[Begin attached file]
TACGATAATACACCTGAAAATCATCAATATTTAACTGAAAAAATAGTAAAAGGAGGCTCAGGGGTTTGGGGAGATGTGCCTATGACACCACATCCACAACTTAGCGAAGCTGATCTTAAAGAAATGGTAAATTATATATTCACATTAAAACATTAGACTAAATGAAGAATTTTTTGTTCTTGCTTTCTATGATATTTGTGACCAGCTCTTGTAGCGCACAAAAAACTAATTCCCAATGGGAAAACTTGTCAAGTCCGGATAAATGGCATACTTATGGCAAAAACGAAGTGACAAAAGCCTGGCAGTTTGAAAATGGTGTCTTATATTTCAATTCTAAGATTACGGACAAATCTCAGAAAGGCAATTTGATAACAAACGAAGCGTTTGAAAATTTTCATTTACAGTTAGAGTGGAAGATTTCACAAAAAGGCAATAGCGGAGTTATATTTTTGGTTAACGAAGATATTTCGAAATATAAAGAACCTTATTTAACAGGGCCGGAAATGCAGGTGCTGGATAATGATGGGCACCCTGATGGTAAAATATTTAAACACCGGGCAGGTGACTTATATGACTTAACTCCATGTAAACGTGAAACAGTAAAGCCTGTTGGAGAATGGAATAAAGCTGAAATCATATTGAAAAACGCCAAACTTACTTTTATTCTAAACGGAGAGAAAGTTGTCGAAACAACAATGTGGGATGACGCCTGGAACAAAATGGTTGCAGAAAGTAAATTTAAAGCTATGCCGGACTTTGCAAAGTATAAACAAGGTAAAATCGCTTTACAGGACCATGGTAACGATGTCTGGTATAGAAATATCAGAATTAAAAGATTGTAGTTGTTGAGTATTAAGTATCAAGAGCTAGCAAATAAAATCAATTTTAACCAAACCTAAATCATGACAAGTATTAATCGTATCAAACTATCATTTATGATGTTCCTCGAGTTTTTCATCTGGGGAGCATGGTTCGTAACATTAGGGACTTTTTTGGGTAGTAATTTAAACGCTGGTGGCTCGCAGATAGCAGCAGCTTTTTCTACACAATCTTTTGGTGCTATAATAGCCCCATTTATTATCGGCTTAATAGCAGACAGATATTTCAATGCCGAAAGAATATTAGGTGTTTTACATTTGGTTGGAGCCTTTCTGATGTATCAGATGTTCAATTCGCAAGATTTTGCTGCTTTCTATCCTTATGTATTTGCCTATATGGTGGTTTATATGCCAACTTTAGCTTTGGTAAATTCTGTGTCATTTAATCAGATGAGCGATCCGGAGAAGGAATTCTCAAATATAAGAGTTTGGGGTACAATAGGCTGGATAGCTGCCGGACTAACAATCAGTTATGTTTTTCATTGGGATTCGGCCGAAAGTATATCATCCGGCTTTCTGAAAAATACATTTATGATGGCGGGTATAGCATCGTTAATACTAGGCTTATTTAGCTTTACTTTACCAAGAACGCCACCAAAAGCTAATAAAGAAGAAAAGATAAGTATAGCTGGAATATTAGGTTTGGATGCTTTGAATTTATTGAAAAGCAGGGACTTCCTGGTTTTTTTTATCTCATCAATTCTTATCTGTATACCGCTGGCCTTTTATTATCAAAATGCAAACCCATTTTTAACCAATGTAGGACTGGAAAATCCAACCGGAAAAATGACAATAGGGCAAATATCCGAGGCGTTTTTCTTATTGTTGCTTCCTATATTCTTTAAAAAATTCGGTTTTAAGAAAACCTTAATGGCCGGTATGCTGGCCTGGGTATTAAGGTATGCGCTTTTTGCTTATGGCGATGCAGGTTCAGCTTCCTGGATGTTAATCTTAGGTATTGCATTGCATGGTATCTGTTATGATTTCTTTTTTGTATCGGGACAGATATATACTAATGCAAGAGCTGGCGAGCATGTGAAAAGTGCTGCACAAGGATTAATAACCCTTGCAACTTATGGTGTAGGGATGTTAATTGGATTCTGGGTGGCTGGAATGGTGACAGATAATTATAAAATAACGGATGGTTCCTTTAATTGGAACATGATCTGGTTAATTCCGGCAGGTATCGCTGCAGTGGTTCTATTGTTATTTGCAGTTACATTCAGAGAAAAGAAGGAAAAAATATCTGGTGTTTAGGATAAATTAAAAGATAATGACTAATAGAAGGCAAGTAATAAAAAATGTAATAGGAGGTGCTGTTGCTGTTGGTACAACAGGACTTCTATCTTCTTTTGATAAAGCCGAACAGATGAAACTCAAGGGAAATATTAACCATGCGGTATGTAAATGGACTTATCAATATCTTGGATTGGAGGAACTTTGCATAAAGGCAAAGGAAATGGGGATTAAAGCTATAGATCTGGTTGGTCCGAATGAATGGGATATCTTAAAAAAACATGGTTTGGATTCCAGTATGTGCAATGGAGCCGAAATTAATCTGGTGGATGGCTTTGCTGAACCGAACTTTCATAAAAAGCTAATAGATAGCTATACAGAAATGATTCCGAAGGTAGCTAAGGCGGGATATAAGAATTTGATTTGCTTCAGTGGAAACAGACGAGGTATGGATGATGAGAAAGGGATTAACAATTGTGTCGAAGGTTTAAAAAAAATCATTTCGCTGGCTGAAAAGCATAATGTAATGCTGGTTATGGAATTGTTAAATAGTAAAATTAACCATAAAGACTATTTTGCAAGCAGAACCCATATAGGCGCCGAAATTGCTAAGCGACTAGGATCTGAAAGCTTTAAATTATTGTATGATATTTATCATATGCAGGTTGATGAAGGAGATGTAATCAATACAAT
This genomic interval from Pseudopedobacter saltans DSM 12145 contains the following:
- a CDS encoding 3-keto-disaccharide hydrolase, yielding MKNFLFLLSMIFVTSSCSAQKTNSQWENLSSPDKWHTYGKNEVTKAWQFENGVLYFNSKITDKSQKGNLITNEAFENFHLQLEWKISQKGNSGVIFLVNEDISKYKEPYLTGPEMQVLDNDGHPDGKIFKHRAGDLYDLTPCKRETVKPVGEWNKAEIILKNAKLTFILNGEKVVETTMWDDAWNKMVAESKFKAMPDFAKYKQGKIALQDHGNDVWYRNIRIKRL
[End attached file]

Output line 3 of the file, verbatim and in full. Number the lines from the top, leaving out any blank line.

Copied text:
- a CDS encoding 3-keto-disaccharide hydrolase, yielding MKNFLFLLSMIFVTSSCSAQKTNSQWENLSSPDKWHTYGKNEVTKAWQFENGVLYFNSKITDKSQKGNLITNEAFENFHLQLEWKISQKGNSGVIFLVNEDISKYKEPYLTGPEMQVLDNDGHPDGKIFKHRAGDLYDLTPCKRETVKPVGEWNKAEIILKNAKLTFILNGEKVVETTMWDDAWNKMVAESKFKAMPDFAKYKQGKIALQDHGNDVWYRNIRIKRL